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Cambridge bike network rolls toward historic milestone

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City likely to become the first in the nation with a law mandating a permanent, protected network of bike lanes

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Cambridge is poised to become the first U.S. city with a municipal law requiring construction of a network of permanent, protected bike lanes.

The City Council is expected on April 8 to pass the so-called Cycling Safety Ordinance, which would require Boston’s neighbor to install permanent, protected bike lanes whenever a roadway within the city’s bicycle plan is reconstructed under a five-year plan Cambridge has for upgrading its sidewalks and streets.

In practical terms, that means the regular addition of permanent protected bike lanes in Cambridge as the larger sidewalks and streets plan plays out. That will mean a 20-mile network—just for bikes and delineated by vertical barriers—though it’s unclear how quickly that network will go up. (An earlier version of this article said that the 20 miles could be done by the mid-2020s.)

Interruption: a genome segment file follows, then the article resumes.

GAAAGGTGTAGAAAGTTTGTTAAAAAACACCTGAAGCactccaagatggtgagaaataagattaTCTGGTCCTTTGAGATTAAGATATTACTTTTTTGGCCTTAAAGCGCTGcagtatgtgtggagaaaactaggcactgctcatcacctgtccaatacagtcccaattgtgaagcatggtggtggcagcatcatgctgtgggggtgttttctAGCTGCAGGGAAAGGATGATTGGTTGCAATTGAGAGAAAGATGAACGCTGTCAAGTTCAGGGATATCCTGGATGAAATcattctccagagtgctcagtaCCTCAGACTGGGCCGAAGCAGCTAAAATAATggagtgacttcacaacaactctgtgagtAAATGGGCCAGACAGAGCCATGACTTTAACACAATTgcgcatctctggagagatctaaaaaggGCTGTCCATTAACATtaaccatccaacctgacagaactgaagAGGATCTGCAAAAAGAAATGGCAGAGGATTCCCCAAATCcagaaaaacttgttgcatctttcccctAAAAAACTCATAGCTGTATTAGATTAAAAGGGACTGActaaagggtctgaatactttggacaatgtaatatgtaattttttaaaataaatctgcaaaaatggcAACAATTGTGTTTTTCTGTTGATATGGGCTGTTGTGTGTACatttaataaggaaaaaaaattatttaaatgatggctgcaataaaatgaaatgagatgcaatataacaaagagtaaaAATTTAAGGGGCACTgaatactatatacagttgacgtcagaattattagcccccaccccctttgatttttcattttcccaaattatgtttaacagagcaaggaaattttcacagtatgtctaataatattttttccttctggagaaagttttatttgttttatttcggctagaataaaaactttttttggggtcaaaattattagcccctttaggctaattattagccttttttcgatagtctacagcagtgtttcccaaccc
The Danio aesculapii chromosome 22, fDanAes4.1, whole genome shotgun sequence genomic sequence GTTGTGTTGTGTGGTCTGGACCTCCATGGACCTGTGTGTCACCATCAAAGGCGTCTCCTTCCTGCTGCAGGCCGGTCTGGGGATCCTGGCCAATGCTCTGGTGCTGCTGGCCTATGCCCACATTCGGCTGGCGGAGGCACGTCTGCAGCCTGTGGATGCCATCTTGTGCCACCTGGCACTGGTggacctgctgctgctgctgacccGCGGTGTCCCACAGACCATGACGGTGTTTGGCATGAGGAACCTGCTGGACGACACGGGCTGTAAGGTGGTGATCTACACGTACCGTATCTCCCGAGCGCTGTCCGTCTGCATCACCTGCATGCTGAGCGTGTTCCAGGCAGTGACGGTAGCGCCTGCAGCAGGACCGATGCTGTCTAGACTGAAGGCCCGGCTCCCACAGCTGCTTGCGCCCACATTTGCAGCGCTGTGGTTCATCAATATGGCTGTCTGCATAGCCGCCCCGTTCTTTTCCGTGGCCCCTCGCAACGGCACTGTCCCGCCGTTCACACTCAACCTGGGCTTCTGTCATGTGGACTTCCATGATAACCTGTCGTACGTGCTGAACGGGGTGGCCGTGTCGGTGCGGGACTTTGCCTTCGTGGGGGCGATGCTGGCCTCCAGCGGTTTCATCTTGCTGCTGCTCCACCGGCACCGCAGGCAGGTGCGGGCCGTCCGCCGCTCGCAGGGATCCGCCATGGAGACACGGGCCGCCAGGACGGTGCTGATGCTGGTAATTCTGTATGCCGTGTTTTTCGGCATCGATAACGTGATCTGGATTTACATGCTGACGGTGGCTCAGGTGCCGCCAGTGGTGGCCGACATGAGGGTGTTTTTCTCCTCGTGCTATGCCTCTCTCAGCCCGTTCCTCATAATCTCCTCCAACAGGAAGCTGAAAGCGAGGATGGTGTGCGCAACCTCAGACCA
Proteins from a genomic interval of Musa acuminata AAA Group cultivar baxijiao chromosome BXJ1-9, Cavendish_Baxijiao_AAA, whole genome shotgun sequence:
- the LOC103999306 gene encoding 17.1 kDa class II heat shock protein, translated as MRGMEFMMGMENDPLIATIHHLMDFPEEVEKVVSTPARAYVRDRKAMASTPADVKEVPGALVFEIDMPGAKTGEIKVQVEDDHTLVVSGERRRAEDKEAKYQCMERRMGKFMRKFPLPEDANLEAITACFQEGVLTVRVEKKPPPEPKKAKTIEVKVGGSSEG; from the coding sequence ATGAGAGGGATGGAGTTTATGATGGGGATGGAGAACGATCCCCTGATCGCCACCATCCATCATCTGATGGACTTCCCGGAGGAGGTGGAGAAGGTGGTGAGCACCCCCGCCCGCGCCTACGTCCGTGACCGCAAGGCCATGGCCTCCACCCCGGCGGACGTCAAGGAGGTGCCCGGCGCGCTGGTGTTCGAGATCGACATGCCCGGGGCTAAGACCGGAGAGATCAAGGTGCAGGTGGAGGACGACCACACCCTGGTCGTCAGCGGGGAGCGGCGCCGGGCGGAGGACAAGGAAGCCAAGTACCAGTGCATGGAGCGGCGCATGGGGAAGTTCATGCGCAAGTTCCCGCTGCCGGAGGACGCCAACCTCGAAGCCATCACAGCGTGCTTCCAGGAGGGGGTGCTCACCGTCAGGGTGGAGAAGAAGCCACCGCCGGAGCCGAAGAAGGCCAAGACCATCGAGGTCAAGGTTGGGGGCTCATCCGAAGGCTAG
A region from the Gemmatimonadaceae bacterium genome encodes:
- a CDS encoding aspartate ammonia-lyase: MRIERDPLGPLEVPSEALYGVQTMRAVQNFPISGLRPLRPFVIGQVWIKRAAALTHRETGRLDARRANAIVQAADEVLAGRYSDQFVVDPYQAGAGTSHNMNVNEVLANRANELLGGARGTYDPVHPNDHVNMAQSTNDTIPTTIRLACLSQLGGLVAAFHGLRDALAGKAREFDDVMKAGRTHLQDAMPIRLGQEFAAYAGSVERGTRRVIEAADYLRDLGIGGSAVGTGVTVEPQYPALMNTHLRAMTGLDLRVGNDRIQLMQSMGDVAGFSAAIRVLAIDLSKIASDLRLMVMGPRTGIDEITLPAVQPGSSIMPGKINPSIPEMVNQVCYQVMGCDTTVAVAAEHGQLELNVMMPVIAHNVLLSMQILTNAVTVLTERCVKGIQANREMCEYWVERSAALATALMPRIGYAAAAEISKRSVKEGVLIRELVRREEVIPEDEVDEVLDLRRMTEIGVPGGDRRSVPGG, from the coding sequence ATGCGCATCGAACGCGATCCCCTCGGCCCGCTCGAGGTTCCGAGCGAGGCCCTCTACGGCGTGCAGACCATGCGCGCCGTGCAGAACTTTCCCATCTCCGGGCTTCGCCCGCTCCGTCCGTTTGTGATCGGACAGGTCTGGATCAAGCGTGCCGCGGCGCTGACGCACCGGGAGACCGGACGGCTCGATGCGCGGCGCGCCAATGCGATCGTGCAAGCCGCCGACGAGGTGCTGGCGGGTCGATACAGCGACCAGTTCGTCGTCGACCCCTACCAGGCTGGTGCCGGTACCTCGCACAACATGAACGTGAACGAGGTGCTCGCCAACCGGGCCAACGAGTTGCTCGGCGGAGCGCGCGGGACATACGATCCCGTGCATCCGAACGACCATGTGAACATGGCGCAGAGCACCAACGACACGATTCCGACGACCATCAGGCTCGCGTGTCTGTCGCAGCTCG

Advocacy group Cambridge Bike Safety notes that the law will also enshrine the notion of connectivity when it comes to biking, “meaning all desired routes between major origins and destinations in the city [will be connected] and that any update to the Cambridge Bike Plan’s protected network must maintain connectivity.”

Figure 5.14 in this 2015 release from the city shows how the network will likely unfold. Thoroughfares such as Mt. Auburn Street, Concord Avenue, and Massachusetts Avenue are expected to be within the protected biking network.